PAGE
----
Control Group (79) 12.46 4.10 12.77 4.39 1.93 .06 .10
Personal Future Experimental Group (79) 6.08 1.82 5.38 1.74 2.88** .005 .33
Control Group (79) 6.12 1.67 5.92 1.67 0.87 .39 .10
Romantic Concerns Experimental Group (79) 3.37 1.82 3.57 1.75 0.89 .38 .10
Control Group (79) 4.56 2.17 4.05 2.15 1.59 .12 .18
Loneliness Experimental Group (79) 10.16 3.26 09.02 2.93 3.79*** .000 .43
Control Group (79) 11.42 3.64 10.38 3.23 2.32* .02 .26
Assorted Annoyance Experimental Group (51) 08.41 3.12 08.17 2.58 0.87 .71 .08
Control Group (51) 09.67 2.87 09.73 3.2 −.19 .85 .01
Excessive Demands Experimental Group (51) 21.05 4.97 19.41 4.15 3.22* .002 .36
Control Group (51) 22.18 4.59 22.01 5.05 0.30 .76 .04
Experimental Group (51) 10.97 3.66 10.33 3.42 1.96 .05 .22
Social Alienation Control Group (51) 13.01 4.16 13.22 4.68 −.51 .61 .06
  • IHSSRLE = Inventory of High-School Students’ Recent Life Experiences, M = Mean, SD = Standard Deviation, p = Level of significance

These inferential statistics reflect potential utility for using gratitude interventions in dealing with everyday life stress among adolescents. The excessive demands and parental pressure can be dealt with these techniques. Figure 1 presents the difference in the mean scores for academic expectations. Experimental and control groups did not differ at pretest level; however, change can be observed at posttest where mean scores decreased for experimental group and slightly increased for control group.

Figure 1.
Figure 1.

Mean Scores Differences for Academic Expectations

Reflection Analysis

The reflections on interventions were also collected through a response sheet containing open- and closed-ended questions related to individual’s emotional experience, satisfaction with particular intervention, and intention for using these techniques in future. From the participant’s feedback, it was reflected that interventions were simple and comprehensive. They learned new strategies to manage their stress and function more effectively in their personal and social lives. All of the participants reported that they felt relaxed, happy, and energetic after performing these activities, especially LKM. As stated by a participant, “I feel happy and relaxed. And want to do it again in the school.”

Some individual experiences were also reported in the experiment. One participant cried while sending the kind wishes to her dead grandmother to whom she was emotionally attached. She further stated that her imagination was vivid, and she felt her presence. Other important emotions experienced by the participants include love, contentment, joy, and interest. Some negative emotions like guilt, sadness, and fear also arose at the beginning of interventions. A few students were shy to write a letter, but after ensuring confidentiality they agreed to write. They considered it a positive experience that helped in improving their relationships with teachers and parents. As stated by one of the respondents, “After writing this letter, I felt really good because we can communicate many things through such letters which are difficult to say in person.”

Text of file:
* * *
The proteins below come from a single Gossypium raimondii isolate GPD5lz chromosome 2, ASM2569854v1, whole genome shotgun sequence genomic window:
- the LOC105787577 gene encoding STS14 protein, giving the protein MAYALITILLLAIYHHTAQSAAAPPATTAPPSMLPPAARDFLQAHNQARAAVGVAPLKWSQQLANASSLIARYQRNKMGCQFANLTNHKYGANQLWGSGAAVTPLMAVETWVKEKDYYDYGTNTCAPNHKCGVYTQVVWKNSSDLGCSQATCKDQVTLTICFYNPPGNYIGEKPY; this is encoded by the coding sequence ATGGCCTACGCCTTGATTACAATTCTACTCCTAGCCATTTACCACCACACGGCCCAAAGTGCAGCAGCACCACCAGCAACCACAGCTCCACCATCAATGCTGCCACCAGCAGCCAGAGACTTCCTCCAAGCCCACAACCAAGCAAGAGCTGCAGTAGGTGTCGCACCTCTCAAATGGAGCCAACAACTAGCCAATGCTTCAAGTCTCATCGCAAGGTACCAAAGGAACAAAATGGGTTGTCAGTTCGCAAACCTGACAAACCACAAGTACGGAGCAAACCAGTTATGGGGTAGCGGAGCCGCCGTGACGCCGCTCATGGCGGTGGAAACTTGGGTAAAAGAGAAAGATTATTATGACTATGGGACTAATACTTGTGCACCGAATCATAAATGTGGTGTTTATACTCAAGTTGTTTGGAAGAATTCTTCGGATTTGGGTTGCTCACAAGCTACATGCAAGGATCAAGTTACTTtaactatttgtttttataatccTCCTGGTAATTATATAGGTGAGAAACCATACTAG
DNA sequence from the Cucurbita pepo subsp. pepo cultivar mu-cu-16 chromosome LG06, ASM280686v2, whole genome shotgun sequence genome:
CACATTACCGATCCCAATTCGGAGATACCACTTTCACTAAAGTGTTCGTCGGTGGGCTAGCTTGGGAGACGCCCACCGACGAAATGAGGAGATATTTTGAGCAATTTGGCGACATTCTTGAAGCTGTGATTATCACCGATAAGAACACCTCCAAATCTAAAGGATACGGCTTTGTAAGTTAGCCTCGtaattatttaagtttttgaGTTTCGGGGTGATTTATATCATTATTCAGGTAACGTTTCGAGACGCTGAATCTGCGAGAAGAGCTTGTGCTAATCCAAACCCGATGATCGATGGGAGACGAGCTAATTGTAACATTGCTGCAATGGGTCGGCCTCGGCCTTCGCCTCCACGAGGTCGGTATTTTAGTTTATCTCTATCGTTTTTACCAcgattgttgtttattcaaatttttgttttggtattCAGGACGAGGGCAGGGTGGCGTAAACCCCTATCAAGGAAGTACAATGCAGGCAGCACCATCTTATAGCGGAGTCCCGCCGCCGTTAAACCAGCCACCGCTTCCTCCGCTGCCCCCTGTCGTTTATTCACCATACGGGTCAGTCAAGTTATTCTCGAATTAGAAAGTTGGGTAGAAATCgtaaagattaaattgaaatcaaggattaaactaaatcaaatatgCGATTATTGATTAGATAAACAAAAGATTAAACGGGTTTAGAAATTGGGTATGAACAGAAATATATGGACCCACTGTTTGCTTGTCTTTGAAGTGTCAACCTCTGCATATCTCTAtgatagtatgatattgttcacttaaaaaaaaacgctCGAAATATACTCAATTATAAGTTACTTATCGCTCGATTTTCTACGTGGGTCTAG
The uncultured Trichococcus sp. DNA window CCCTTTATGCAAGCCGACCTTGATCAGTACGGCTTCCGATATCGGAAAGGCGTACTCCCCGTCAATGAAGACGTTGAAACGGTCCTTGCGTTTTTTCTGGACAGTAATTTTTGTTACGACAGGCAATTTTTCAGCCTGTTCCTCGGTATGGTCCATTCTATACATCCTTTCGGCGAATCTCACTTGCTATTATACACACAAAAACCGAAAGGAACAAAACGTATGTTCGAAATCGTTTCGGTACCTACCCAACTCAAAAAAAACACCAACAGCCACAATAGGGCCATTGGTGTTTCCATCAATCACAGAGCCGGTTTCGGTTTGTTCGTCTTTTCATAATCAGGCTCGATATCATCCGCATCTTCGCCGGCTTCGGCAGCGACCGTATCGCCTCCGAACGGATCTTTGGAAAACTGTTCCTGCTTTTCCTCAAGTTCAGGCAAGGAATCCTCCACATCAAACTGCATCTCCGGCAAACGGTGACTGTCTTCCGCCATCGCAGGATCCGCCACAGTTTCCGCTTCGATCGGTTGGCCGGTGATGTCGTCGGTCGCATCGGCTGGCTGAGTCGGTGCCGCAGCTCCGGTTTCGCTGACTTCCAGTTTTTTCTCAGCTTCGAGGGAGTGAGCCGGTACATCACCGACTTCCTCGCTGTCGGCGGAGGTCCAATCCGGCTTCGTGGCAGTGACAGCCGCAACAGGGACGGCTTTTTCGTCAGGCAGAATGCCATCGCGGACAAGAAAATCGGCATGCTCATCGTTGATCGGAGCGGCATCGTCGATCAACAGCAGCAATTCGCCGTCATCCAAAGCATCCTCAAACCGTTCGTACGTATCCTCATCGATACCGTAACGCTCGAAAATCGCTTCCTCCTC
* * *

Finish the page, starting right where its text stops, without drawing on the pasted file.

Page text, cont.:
The response of benefactor was also noted. The common responses were the expression of joy, pride, and happiness. People who received letter, thanked the participants for this effort and kept the letter. A respondent reported that her father also penned a gratitude letter to her after receiving one. This reflection analysis upon this intervention showed improvement in self-expression and positive emotions especially gratitude, happiness, inspiration, and relational connectedness. Through the Count Your Blessing exercise, students were able to note positive elements from their daily life such as support from parents and friends, attending sports events, and sharing lunch. Most of the participants reported to be more observant, thankful, and noted positive elements from their surroundings after performing this intervention. One of the participants stated, “Yes, this activity helped me a lot mentally. I have realized that how many abilities I have. My parents, teachers and God (especially) have helped me very much for polishing my abilities.”

All of these responses were helpful and encouraging to continue. The majority of participants (65%) reported intentions to use these techniques in the future. This reflection is a favorable indication of gratitude interventions application in school settings.


The present study results showed that gratitude interventions are effective in reducing stress and daily hassles among adolescents. These results are supported by previous studies (McCabe-Fitch, 2009; Miller et al., 2010; Sin & Lyubomirsky, 2009; Terjesen et al., 2004). These studies have shown that practicing positive psychology interventions helps in improving mental and physical wellbeing for young people. The results are auspicious for Pakistani society, where limited mental health services are available to the general population. Furthermore empirical data from a developing country is also provided through this research.

The results showed a high level of stress regarding parental expectations, concerns about future, and excessive demands from the social environment, whereas scores on loneliness were low. This suggests the influence of interdependent social environment and parent roles in adolescent development. A Pakistani study reported that family conflicts, peer conflicts, and academic stressors were the most common hassles among high school students (Saeed, 2010). In the current research, these hassles manifested through parental pressure to achieve good grades, insufficient time management, and arguments with siblings and friends. Because of these factors, adolescents scored high in comparison to those belonging to cultures emphasizing individual independence.